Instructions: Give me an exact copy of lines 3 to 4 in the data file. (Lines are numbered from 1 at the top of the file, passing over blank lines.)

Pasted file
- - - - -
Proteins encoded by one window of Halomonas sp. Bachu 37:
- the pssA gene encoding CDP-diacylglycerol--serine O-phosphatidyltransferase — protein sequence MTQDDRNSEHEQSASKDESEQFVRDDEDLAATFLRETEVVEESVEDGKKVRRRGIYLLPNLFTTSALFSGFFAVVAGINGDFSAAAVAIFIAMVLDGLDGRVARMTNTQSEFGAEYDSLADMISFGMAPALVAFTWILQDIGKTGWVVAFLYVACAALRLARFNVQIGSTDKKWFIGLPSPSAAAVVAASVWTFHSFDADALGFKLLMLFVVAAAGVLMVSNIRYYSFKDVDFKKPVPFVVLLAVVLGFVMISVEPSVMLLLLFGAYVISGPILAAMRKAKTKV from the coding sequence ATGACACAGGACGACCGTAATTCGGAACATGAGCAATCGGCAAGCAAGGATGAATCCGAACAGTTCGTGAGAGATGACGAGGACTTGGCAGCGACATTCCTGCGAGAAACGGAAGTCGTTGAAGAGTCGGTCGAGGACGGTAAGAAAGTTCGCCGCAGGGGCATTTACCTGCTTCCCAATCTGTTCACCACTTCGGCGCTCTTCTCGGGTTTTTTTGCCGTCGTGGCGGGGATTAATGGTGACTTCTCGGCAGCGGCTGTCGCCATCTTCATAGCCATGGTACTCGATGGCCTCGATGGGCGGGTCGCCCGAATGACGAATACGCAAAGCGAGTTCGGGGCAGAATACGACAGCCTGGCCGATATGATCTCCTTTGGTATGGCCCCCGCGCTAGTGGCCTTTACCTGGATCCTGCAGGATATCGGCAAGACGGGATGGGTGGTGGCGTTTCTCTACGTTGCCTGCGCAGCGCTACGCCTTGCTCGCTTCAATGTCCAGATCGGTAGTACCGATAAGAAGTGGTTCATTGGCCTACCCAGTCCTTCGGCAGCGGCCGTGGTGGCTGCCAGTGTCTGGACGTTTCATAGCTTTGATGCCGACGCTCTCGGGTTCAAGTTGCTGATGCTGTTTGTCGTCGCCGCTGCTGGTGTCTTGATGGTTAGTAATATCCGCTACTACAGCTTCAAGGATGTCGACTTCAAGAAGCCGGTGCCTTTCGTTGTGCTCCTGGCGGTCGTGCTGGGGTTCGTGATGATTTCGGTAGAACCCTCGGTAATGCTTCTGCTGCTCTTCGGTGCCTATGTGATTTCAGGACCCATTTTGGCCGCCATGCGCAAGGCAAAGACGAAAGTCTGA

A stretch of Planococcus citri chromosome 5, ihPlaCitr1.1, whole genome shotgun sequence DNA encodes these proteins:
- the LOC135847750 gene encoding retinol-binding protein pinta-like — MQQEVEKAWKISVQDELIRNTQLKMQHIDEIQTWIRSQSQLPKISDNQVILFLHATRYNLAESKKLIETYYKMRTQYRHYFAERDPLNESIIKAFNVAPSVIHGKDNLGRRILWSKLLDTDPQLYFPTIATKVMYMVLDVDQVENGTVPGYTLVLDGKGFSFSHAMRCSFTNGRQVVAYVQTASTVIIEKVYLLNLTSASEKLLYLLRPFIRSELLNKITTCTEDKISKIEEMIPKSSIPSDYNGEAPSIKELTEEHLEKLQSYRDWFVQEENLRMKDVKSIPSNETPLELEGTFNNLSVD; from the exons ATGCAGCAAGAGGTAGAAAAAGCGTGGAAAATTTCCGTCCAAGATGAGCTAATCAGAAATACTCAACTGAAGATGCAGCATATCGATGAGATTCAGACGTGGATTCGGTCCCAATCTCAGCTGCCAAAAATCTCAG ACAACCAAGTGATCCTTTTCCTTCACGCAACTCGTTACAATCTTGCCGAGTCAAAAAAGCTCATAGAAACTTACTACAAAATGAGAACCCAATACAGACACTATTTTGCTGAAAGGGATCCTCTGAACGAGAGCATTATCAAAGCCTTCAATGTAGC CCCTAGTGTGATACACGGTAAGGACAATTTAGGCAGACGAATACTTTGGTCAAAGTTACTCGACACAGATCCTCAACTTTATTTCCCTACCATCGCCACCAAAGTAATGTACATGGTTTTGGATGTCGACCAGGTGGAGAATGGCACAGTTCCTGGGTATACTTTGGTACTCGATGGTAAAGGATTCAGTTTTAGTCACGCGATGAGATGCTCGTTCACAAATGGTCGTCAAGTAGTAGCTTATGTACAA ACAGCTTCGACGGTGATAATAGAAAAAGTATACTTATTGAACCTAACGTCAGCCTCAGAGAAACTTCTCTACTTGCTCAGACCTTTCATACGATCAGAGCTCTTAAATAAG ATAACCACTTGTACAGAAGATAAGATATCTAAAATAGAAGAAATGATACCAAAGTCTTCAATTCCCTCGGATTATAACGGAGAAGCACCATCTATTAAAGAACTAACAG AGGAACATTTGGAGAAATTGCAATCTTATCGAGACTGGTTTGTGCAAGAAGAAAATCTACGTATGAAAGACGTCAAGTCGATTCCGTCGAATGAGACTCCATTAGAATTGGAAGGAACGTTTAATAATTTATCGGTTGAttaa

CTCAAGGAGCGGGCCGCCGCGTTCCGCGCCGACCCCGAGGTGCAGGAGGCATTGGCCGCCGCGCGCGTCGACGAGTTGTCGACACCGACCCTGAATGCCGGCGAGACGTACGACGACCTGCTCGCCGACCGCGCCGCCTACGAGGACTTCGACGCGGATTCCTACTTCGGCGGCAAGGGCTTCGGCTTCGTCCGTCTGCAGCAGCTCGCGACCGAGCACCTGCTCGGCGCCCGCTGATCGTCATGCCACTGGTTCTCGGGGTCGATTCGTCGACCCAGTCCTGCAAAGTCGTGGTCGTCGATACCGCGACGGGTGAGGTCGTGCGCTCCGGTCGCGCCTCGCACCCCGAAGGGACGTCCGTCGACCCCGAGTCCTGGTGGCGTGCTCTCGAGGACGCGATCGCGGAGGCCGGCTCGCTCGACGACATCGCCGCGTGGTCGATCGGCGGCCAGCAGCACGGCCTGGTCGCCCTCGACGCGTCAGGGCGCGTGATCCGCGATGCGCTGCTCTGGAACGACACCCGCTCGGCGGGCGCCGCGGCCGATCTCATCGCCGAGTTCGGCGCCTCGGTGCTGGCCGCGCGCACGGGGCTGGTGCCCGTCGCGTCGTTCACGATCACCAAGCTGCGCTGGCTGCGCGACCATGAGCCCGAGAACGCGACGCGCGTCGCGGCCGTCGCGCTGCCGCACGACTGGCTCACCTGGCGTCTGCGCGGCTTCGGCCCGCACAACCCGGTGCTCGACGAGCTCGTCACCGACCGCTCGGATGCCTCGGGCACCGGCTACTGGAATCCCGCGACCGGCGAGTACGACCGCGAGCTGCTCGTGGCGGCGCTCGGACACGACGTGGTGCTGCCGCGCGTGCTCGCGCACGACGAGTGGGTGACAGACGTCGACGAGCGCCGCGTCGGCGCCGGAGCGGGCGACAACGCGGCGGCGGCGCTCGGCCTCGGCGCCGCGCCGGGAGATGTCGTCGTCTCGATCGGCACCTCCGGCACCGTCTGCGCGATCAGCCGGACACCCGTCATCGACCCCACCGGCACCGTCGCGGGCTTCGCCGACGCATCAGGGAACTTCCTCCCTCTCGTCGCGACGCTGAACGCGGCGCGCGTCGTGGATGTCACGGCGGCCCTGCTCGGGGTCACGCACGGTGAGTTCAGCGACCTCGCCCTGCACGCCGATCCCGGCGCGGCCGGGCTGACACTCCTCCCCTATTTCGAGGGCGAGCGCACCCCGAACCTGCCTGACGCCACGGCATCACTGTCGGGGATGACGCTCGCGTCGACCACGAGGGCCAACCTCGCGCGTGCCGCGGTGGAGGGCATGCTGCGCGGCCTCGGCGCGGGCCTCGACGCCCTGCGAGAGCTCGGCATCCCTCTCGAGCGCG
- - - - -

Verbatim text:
A stretch of Planococcus citri chromosome 5, ihPlaCitr1.1, whole genome shotgun sequence DNA encodes these proteins:
- the LOC135847750 gene encoding retinol-binding protein pinta-like — MQQEVEKAWKISVQDELIRNTQLKMQHIDEIQTWIRSQSQLPKISDNQVILFLHATRYNLAESKKLIETYYKMRTQYRHYFAERDPLNESIIKAFNVAPSVIHGKDNLGRRILWSKLLDTDPQLYFPTIATKVMYMVLDVDQVENGTVPGYTLVLDGKGFSFSHAMRCSFTNGRQVVAYVQTASTVIIEKVYLLNLTSASEKLLYLLRPFIRSELLNKITTCTEDKISKIEEMIPKSSIPSDYNGEAPSIKELTEEHLEKLQSYRDWFVQEENLRMKDVKSIPSNETPLELEGTFNNLSVD; from the exons ATGCAGCAAGAGGTAGAAAAAGCGTGGAAAATTTCCGTCCAAGATGAGCTAATCAGAAATACTCAACTGAAGATGCAGCATATCGATGAGATTCAGACGTGGATTCGGTCCCAATCTCAGCTGCCAAAAATCTCAG ACAACCAAGTGATCCTTTTCCTTCACGCAACTCGTTACAATCTTGCCGAGTCAAAAAAGCTCATAGAAACTTACTACAAAATGAGAACCCAATACAGACACTATTTTGCTGAAAGGGATCCTCTGAACGAGAGCATTATCAAAGCCTTCAATGTAGC CCCTAGTGTGATACACGGTAAGGACAATTTAGGCAGACGAATACTTTGGTCAAAGTTACTCGACACAGATCCTCAACTTTATTTCCCTACCATCGCCACCAAAGTAATGTACATGGTTTTGGATGTCGACCAGGTGGAGAATGGCACAGTTCCTGGGTATACTTTGGTACTCGATGGTAAAGGATTCAGTTTTAGTCACGCGATGAGATGCTCGTTCACAAATGGTCGTCAAGTAGTAGCTTATGTACAA ACAGCTTCGACGGTGATAATAGAAAAAGTATACTTATTGAACCTAACGTCAGCCTCAGAGAAACTTCTCTACTTGCTCAGACCTTTCATACGATCAGAGCTCTTAAATAAG ATAACCACTTGTACAGAAGATAAGATATCTAAAATAGAAGAAATGATACCAAAGTCTTCAATTCCCTCGGATTATAACGGAGAAGCACCATCTATTAAAGAACTAACAG AGGAACATTTGGAGAAATTGCAATCTTATCGAGACTGGTTTGTGCAAGAAGAAAATCTACGTATGAAAGACGTCAAGTCGATTCCGTCGAATGAGACTCCATTAGAATTGGAAGGAACGTTTAATAATTTATCGGTTGAttaa